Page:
SOUTH BEND, Ind. — Jewell Loyd scored a team-high 30 points and Natalie Achonwa added 19 to go with a game-high 15 rebounds as the Notre Dame Fighting Irish defeated the Baylor Lady Bears 88-69 in an NCAA women’s basketball tourney Elite Eight matchup Monday night.
Kayla McBride contributed 11 points and five assists for top-seeded Notre Dame (36-0), which became just the sixth team all-time to make four consecutive Final Four appearances. Ariel Braker tallied 10 points, six rebounds and four steals for the Fighting Irish, who will take on either a four-seed in Maryland or third-seeded Louisville in Nashville, Tenn. on Sunday.
Odyssey Sims notched a game-high 33 points to lead the offense for Baylor (32-5), which lost to Notre Dame for the first time in five tries. Sune Agbuke grabbed a team-best 12 rebounds to go with nine points for the second-seeded Lady Bears, who shot just 33.8 percent from the field.
Sims scored Baylor’s first nine points of the second half as the Lady Bears used a 12-4 run to pull to within 48-44 with 15:21 to play. Leading by five with 7:19 remaining, the Fighting Irish ran off eight unanswered points to neutralize the Baylor threat and, after a pair of free throws from Agbuke cut the lead to 11, Notre Dame scored 11 of the game’s final 14 points to wrap up the win.
Baylor held a 21-17 edge just past the midway point of the first half before Notre Dame began to impose its will with a 14-0 run that featured eight straight points from Loyd to take command of the game 31-21 with 5:44 left until halftime. Sims shrank the deficit to single digits, pulling the Lady Bears to within nine with a 3-pointer late in the frame but the Fighting Irish carried a 44-32 advantage into the break.
Kaleena Mosqueda-Lewis scored 17 points and all five starters reached double figures as the defending champion Huskies moved past the Aggies in an NCAA tournament Elite Eight matchup in Lincoln, Neb.
Stefanie Dolson added 14 points, 10 rebounds and a career-high eight blocks for top-seeded Connecticut (38-0), which advanced to the Final Four for the seventh consecutive season and will face either a two-seed in Stanford or fourth-seeded North Carolina on Sunday. Bria Hartley contributed 14 points, Breanna Stewart notched 13 and Moriah Jefferson turned in 11 to go with a team-high seven assists for the Huskies, who totaled 20 assists versus 10 turnovers while plucking away five steals.
Courtney Walker finished with 14 points and five rebounds to lead Texas A&M (27-9), which had won its previous three tournament contests by at least 15 points. Courtney Williams compiled 13 points and six boards for the third-seeded Aggies, who also got 12 points and seven rebounds from Jordan Jones.
Texas A&M jumped out to an early advantage, leading 11-4 just over six minutes into the opening half before a 23-6 run put Connecticut in control. Mosqueda-Lewis led the Huskies with 12 points at halftime as Connecticut shot 50 percent from the field in the opening stanza — compared to 28.9 percent for the Aggies — en route to a 34-23 lead at intermission.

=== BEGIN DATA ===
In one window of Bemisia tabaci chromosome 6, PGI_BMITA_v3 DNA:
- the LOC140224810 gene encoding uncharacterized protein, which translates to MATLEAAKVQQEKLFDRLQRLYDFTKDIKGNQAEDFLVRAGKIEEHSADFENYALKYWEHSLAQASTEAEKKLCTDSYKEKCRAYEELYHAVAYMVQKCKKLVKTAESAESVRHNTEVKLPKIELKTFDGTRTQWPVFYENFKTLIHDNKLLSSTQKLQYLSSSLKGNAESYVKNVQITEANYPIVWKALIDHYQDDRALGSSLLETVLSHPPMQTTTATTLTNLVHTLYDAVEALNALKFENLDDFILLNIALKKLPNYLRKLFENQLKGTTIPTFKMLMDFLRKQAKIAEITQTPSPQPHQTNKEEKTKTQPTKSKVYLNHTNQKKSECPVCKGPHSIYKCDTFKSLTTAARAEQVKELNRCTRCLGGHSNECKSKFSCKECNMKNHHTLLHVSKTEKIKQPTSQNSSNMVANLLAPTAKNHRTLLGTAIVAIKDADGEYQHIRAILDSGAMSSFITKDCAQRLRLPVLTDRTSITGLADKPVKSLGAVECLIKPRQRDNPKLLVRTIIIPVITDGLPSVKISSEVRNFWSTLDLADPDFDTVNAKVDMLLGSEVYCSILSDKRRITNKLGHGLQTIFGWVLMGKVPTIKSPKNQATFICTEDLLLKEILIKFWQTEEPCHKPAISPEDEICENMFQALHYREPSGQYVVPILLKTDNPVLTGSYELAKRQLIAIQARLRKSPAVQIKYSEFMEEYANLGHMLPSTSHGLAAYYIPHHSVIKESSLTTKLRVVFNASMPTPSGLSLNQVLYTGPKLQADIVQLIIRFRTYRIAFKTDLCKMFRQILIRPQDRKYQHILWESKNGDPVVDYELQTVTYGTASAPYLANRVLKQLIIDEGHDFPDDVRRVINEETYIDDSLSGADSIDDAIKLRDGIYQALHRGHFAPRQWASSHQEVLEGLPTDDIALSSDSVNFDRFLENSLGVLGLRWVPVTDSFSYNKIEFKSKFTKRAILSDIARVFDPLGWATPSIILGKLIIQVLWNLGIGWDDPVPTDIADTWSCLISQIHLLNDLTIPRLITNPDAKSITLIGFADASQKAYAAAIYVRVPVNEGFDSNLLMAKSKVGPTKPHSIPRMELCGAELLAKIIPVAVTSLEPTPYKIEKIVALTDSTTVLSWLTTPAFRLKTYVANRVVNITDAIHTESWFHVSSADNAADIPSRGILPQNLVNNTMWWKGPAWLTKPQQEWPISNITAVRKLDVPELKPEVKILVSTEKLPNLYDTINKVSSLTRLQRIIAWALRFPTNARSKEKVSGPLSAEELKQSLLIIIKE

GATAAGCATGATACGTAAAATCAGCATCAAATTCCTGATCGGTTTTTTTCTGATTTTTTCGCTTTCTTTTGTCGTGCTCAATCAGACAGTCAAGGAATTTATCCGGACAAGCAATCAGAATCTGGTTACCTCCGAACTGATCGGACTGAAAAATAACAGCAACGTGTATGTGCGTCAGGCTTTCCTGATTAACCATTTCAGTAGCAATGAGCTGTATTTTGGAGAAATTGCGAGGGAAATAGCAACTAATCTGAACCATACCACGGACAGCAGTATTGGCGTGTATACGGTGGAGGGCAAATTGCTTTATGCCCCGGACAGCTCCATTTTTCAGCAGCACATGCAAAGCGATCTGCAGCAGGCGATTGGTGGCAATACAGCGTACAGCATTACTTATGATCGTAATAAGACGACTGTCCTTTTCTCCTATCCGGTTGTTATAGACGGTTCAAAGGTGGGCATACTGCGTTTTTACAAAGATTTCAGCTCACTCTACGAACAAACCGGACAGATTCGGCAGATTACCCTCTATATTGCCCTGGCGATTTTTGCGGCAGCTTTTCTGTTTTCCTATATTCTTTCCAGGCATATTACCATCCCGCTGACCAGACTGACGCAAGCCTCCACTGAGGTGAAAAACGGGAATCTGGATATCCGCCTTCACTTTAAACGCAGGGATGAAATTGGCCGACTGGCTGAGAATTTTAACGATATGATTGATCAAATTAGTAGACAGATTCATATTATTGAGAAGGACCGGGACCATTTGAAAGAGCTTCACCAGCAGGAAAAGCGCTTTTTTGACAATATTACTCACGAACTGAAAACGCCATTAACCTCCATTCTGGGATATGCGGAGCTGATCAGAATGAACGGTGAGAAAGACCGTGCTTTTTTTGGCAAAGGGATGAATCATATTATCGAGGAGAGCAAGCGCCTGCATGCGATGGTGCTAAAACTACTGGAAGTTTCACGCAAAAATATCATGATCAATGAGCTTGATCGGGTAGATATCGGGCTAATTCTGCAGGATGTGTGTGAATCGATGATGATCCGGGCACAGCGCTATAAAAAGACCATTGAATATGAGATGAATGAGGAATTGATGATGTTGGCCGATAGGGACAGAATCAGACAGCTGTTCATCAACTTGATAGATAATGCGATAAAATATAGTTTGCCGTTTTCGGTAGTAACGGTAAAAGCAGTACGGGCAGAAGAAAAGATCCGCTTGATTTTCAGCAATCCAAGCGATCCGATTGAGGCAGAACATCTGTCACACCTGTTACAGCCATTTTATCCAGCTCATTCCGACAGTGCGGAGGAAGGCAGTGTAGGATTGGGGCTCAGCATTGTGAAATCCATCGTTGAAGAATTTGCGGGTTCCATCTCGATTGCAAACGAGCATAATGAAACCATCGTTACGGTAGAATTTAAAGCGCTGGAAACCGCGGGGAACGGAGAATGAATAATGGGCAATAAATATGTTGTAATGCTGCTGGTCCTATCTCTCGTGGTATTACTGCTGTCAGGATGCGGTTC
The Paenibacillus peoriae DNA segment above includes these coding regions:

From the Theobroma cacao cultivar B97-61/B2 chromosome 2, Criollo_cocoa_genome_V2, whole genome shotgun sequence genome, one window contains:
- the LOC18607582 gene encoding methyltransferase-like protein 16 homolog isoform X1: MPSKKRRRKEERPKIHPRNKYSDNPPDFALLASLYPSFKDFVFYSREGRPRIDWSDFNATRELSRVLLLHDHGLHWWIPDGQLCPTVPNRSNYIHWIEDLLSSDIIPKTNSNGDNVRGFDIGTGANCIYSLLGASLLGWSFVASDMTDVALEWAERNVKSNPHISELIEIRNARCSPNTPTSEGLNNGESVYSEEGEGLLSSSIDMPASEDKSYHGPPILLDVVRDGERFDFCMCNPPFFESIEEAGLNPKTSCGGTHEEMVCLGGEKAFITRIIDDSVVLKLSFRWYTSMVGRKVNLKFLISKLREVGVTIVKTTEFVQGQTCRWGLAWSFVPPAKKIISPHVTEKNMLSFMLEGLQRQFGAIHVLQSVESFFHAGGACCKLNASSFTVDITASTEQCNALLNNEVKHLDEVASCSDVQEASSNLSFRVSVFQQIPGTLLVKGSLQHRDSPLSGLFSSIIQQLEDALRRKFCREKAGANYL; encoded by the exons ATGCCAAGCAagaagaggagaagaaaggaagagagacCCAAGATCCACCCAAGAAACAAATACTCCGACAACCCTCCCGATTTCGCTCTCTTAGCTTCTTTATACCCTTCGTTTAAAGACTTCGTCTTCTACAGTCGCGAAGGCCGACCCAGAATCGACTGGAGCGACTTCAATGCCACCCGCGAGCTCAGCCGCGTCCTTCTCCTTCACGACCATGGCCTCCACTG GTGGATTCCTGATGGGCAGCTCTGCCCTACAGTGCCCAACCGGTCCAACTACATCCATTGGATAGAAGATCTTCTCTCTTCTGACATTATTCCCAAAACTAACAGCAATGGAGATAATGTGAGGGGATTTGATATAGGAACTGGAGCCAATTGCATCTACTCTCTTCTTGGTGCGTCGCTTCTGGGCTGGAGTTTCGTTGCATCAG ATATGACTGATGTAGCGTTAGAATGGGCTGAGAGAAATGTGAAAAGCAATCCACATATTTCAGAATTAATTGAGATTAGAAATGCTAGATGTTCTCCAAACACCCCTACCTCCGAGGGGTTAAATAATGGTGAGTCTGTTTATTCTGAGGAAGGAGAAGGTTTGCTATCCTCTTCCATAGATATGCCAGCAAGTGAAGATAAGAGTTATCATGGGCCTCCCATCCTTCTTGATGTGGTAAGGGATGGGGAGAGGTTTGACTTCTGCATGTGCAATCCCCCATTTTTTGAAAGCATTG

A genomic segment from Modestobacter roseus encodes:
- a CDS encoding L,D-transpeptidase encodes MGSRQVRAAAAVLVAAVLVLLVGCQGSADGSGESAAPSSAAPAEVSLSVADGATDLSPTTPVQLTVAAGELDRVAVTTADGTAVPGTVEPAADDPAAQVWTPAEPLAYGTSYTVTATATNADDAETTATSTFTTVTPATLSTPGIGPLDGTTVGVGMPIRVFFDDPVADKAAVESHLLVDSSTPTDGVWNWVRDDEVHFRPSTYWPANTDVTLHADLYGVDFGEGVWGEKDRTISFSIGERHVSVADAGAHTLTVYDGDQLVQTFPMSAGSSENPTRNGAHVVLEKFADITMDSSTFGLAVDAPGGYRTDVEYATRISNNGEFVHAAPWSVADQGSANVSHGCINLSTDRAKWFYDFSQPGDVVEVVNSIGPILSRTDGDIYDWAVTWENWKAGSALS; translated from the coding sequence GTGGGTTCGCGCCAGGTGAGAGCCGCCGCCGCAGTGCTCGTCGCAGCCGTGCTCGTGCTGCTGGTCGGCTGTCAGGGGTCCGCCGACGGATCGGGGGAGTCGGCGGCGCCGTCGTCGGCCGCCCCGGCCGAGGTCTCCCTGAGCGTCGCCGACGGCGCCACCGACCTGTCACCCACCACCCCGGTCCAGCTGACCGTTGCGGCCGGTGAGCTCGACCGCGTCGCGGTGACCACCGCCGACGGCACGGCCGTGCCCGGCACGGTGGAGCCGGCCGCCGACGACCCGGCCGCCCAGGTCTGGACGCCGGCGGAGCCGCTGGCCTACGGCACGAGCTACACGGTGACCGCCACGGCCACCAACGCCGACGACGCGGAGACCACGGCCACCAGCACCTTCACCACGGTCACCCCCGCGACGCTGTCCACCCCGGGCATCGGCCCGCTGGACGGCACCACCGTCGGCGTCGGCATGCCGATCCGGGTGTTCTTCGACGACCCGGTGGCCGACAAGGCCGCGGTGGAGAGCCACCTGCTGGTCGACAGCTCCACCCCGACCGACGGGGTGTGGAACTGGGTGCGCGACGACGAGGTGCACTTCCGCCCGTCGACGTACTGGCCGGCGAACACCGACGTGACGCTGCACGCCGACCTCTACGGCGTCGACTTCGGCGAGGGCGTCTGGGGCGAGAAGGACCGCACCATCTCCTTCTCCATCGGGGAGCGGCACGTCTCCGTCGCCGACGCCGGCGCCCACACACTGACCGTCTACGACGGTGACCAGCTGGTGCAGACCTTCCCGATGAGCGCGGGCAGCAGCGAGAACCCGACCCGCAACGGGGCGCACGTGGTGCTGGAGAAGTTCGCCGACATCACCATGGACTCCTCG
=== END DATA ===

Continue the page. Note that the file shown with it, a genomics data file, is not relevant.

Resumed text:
After the break, a jumper by Jones capped a 14-6 surge that pulled Texas A&M to within 40-37 just under five minutes into the second half. The Huskies countered with 10 unanswered points to regain control and, after Tori Scott’s basket got the Aggies back to within 10 points with just under nine minutes to play, Connecticut put the game away as Stewart and Dolson scored four points apiece during a 10-3 burst.
In the 2005-06 season, when the University of Maryland women’s basketball team won the national championship, coach Brenda Frese’s top assistant was Jeff Walz. He proved an invaluable resource on the bench, in the locker room and on the recruiting trail. The two routinely discussed strategy, and in those sessions, Frese foresaw a bright future for her coaching disciple wherever his career would lead.
Two seasons after helping the Terrapins to their first and only NCAA title, Walz moved on to become head coach at the University of Louisville. And in that time he has catapulted the Cardinals onto the national stage with two appearances in the championship game. Included in Walz’s Louisville resume is an 82-81 victory last season over reigning national champion Baylor University in the regional semifinals that is considered among the most improbable upsets in the sport’s history.
Tuesday night, Frese and Walz meet for a third time as adversaries in the NCAA tournament’s round of eight in the Louisville Region, but both coaches indicated the showdown will be more about the players than the dynamic between teacher and mentor. The Stanford Regional final will also be held with Stanford taking on North Carolina.
The fourth-seeded Terrapins advanced to their second regional final in three years by beating No. 1 seed University of Tennessee, 73-62, Sunday afternoon. In the second regional semifinal, third-seeded Louisville defeated No. 7 Louisiana State University, 73-47.
“I knew when we worked together that he would be a star,” Frese said of Walz. “We went through a lot obviously in our four years together. I can think back to our first season when we went down and played Duke and got drilled by them by 51 points, and four years later we were standing on the podium to be able to win a national championship. That whole staff, including Jeff, was a very important part of our success, and it was a really fun time for us as a program.”
Maryland (27-6) and Louisville (33-4) have split their two games since Walz left College Park, Md.